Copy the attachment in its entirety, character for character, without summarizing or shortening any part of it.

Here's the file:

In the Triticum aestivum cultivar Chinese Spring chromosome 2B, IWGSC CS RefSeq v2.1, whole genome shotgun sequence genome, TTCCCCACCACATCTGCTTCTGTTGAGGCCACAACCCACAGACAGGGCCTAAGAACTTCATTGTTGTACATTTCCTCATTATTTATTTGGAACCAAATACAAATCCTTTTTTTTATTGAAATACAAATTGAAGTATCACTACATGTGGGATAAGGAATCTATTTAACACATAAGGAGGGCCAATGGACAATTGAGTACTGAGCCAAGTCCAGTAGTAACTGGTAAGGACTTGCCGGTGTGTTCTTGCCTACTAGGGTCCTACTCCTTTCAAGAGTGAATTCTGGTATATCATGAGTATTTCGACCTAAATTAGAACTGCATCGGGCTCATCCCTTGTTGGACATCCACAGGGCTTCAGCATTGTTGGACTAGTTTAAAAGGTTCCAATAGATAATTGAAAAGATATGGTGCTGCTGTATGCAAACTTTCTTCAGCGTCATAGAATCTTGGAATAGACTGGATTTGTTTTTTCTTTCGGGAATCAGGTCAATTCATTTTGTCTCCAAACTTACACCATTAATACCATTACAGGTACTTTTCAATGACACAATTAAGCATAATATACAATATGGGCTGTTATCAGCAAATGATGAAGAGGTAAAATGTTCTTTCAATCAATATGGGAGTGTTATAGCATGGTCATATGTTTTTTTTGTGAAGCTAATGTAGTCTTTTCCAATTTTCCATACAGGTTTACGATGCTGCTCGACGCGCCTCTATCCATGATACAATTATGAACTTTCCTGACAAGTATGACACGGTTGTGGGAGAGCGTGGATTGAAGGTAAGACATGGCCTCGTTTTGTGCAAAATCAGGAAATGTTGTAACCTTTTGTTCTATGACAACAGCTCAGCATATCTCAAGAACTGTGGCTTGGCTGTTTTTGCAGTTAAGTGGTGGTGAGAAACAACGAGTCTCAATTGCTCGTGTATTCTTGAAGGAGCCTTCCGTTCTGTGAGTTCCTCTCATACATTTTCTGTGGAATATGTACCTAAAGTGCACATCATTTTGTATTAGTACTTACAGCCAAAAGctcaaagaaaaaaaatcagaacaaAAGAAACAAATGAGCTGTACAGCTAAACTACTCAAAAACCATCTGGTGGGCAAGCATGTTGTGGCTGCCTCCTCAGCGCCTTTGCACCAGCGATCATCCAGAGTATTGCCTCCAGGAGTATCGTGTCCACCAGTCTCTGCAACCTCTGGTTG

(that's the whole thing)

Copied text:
In the Triticum aestivum cultivar Chinese Spring chromosome 2B, IWGSC CS RefSeq v2.1, whole genome shotgun sequence genome, TTCCCCACCACATCTGCTTCTGTTGAGGCCACAACCCACAGACAGGGCCTAAGAACTTCATTGTTGTACATTTCCTCATTATTTATTTGGAACCAAATACAAATCCTTTTTTTTATTGAAATACAAATTGAAGTATCACTACATGTGGGATAAGGAATCTATTTAACACATAAGGAGGGCCAATGGACAATTGAGTACTGAGCCAAGTCCAGTAGTAACTGGTAAGGACTTGCCGGTGTGTTCTTGCCTACTAGGGTCCTACTCCTTTCAAGAGTGAATTCTGGTATATCATGAGTATTTCGACCTAAATTAGAACTGCATCGGGCTCATCCCTTGTTGGACATCCACAGGGCTTCAGCATTGTTGGACTAGTTTAAAAGGTTCCAATAGATAATTGAAAAGATATGGTGCTGCTGTATGCAAACTTTCTTCAGCGTCATAGAATCTTGGAATAGACTGGATTTGTTTTTTCTTTCGGGAATCAGGTCAATTCATTTTGTCTCCAAACTTACACCATTAATACCATTACAGGTACTTTTCAATGACACAATTAAGCATAATATACAATATGGGCTGTTATCAGCAAATGATGAAGAGGTAAAATGTTCTTTCAATCAATATGGGAGTGTTATAGCATGGTCATATGTTTTTTTTGTGAAGCTAATGTAGTCTTTTCCAATTTTCCATACAGGTTTACGATGCTGCTCGACGCGCCTCTATCCATGATACAATTATGAACTTTCCTGACAAGTATGACACGGTTGTGGGAGAGCGTGGATTGAAGGTAAGACATGGCCTCGTTTTGTGCAAAATCAGGAAATGTTGTAACCTTTTGTTCTATGACAACAGCTCAGCATATCTCAAGAACTGTGGCTTGGCTGTTTTTGCAGTTAAGTGGTGGTGAGAAACAACGAGTCTCAATTGCTCGTGTATTCTTGAAGGAGCCTTCCGTTCTGTGAGTTCCTCTCATACATTTTCTGTGGAATATGTACCTAAAGTGCACATCATTTTGTATTAGTACTTACAGCCAAAAGctcaaagaaaaaaaatcagaacaaAAGAAACAAATGAGCTGTACAGCTAAACTACTCAAAAACCATCTGGTGGGCAAGCATGTTGTGGCTGCCTCCTCAGCGCCTTTGCACCAGCGATCATCCAGAGTATTGCCTCCAGGAGTATCGTGTCCACCAGTCTCTGCAACCTCTGGTTG